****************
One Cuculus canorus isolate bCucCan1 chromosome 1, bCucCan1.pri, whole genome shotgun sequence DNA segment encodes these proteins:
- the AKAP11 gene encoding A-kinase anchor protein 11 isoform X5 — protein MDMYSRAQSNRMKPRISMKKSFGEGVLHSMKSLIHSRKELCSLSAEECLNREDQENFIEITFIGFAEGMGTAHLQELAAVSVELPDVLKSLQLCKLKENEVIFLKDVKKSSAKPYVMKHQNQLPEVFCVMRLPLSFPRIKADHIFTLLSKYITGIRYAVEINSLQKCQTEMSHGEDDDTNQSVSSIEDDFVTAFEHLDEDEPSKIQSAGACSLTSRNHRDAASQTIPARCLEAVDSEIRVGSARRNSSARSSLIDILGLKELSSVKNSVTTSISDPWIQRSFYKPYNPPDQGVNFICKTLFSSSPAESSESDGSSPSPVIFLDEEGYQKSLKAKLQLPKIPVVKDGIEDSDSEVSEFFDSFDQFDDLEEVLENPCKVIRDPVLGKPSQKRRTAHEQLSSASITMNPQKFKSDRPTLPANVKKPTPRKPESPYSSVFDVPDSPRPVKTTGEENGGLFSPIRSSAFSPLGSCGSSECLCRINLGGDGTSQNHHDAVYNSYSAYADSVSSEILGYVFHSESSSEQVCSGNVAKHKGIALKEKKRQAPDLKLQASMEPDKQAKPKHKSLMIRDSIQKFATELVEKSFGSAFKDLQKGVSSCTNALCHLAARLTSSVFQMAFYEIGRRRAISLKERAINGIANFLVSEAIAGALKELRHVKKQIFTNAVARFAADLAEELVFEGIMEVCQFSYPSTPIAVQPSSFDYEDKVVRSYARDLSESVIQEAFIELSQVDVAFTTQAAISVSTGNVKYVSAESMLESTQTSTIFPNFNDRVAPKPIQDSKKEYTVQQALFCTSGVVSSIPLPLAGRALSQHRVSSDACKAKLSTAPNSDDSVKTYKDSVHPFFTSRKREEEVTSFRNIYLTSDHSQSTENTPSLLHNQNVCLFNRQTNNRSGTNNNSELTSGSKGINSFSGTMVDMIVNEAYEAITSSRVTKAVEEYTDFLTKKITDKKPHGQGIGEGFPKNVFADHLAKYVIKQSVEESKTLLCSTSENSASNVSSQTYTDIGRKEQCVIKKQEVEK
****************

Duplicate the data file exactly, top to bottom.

One Cuculus canorus isolate bCucCan1 chromosome 1, bCucCan1.pri, whole genome shotgun sequence DNA segment encodes these proteins:
- the AKAP11 gene encoding A-kinase anchor protein 11 isoform X5 — protein MDMYSRAQSNRMKPRISMKKSFGEGVLHSMKSLIHSRKELCSLSAEECLNREDQENFIEITFIGFAEGMGTAHLQELAAVSVELPDVLKSLQLCKLKENEVIFLKDVKKSSAKPYVMKHQNQLPEVFCVMRLPLSFPRIKADHIFTLLSKYITGIRYAVEINSLQKCQTEMSHGEDDDTNQSVSSIEDDFVTAFEHLDEDEPSKIQSAGACSLTSRNHRDAASQTIPARCLEAVDSEIRVGSARRNSSARSSLIDILGLKELSSVKNSVTTSISDPWIQRSFYKPYNPPDQGVNFICKTLFSSSPAESSESDGSSPSPVIFLDEEGYQKSLKAKLQLPKIPVVKDGIEDSDSEVSEFFDSFDQFDDLEEVLENPCKVIRDPVLGKPSQKRRTAHEQLSSASITMNPQKFKSDRPTLPANVKKPTPRKPESPYSSVFDVPDSPRPVKTTGEENGGLFSPIRSSAFSPLGSCGSSECLCRINLGGDGTSQNHHDAVYNSYSAYADSVSSEILGYVFHSESSSEQVCSGNVAKHKGIALKEKKRQAPDLKLQASMEPDKQAKPKHKSLMIRDSIQKFATELVEKSFGSAFKDLQKGVSSCTNALCHLAARLTSSVFQMAFYEIGRRRAISLKERAINGIANFLVSEAIAGALKELRHVKKQIFTNAVARFAADLAEELVFEGIMEVCQFSYPSTPIAVQPSSFDYEDKVVRSYARDLSESVIQEAFIELSQVDVAFTTQAAISVSTGNVKYVSAESMLESTQTSTIFPNFNDRVAPKPIQDSKKEYTVQQALFCTSGVVSSIPLPLAGRALSQHRVSSDACKAKLSTAPNSDDSVKTYKDSVHPFFTSRKREEEVTSFRNIYLTSDHSQSTENTPSLLHNQNVCLFNRQTNNRSGTNNNSELTSGSKGINSFSGTMVDMIVNEAYEAITSSRVTKAVEEYTDFLTKKITDKKPHGQGIGEGFPKNVFADHLAKYVIKQSVEESKTLLCSTSENSASNVSSQTYTDIGRKEQCVIKKQEVEK